Game review of Fallen London by Failbetter Games.
I don’t know how I got here, and I’m not sure if I should regret coming down her in the first place. It started with mere curiosity at the delights of the Neath, before I even know what the Neath is. And now I’m staring at my screen, waiting until the timer strikes zero.
Fallen London is a free-to-play browser RPG of the wall-of-text-full sort. More an interactive book than the game most people are accustomed to, here there be words and choices and stories. And mysteries, intrigues, discoveries. And comedies from the dark side. In Fallen London, you are a person with choices and possibilities. You can be a saviour of Rubber Men. Or a person hungry for profit. Or a poet seeking fame. Or a consort of devils. Choices choices, so many choices.
The basic gameplay is that of pressing buttons. Choose what you want to do, read the things that happen, choose your appropriate responses, and see what happens. Along the way you raise stats, obtain Qualities, collect and trade items. And this is, apparently, what I’ve been searching for my whole life. A roleplaying game where you’re actually role-playing. It has stats and items, but Fallen London is mostly a narrative-based story. It has pictures and lively description, but most of the game develops in your head.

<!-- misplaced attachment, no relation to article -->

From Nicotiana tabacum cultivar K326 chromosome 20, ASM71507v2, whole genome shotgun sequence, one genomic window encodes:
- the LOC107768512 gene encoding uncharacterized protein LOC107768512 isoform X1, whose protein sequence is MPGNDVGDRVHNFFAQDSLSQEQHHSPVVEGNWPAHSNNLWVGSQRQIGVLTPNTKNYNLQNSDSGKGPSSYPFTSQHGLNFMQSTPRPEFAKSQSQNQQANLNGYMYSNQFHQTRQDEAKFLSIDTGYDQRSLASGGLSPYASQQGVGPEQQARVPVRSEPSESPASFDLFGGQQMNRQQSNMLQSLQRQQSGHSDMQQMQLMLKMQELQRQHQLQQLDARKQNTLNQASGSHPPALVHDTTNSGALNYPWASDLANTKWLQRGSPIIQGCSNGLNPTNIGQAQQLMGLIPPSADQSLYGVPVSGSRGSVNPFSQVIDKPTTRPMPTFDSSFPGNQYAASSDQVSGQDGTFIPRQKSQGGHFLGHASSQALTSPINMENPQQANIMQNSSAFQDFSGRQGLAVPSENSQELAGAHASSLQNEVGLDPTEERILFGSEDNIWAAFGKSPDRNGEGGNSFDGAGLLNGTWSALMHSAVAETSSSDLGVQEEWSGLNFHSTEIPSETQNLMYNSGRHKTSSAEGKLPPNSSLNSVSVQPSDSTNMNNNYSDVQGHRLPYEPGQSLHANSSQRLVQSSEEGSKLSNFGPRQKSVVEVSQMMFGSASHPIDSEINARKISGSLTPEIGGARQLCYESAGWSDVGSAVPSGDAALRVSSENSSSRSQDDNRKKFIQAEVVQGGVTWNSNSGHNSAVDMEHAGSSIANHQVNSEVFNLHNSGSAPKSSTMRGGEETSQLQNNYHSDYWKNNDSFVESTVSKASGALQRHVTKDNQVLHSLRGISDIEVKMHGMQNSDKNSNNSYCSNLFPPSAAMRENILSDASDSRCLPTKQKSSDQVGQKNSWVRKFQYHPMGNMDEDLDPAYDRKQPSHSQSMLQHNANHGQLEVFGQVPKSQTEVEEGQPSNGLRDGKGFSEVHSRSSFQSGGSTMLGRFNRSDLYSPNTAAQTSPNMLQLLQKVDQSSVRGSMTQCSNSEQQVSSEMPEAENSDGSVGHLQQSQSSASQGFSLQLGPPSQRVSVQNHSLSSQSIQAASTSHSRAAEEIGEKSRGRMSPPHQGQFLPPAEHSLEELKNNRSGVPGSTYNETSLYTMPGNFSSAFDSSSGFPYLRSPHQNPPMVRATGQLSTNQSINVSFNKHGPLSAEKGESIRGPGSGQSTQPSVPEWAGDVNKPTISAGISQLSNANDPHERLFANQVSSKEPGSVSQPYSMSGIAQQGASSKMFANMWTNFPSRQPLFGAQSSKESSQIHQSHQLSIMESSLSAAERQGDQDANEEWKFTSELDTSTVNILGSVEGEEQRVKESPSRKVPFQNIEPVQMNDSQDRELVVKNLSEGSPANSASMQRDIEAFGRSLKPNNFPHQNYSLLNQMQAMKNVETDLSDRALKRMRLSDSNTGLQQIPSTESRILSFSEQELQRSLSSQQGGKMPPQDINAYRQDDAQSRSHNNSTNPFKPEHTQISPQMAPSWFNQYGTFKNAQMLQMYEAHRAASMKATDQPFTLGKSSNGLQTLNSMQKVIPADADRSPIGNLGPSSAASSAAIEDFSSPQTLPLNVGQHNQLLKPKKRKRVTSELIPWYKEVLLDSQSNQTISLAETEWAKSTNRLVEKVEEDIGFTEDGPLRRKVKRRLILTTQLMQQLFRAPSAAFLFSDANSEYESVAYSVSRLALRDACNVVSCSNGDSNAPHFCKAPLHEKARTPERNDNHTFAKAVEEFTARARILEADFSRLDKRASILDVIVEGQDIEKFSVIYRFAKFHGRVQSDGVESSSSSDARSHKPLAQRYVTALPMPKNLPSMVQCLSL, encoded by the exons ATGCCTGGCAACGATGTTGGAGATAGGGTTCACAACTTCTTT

Who are you? What is Fallen London? A whole world for you to figure out, its details given little by little.
And, the darndest thing, it is addicting. And inspiring. The writing is creative and witty, and there’s a great deal many of them. I’m literally sitting in front of my computer, just staring at it waiting for the Action to refill (you need Action to do things. 1 is replenished every 10 minutes, it capped at 10. An annoying system, but understandable). Not really a good thing, the staring and waiting part, but it tell you just how lovely (and lively!), this game is.
Alright, so it’s a bit grindy. To be successful you’ll have to do the same things over and over again to increase your stat. Which cost Action. Which means you’ll have to wait for it to refresh. Getting through the game is slow, but I suppose that works as pacing. It might not do well for the impatient, however. But, it is the sort of game that you’ll keep in an open tab on the side, while you work on something else.
It’s free. It’s fun. And it’s really good. I don’t see why you wouldn’t just click on the link and try it out.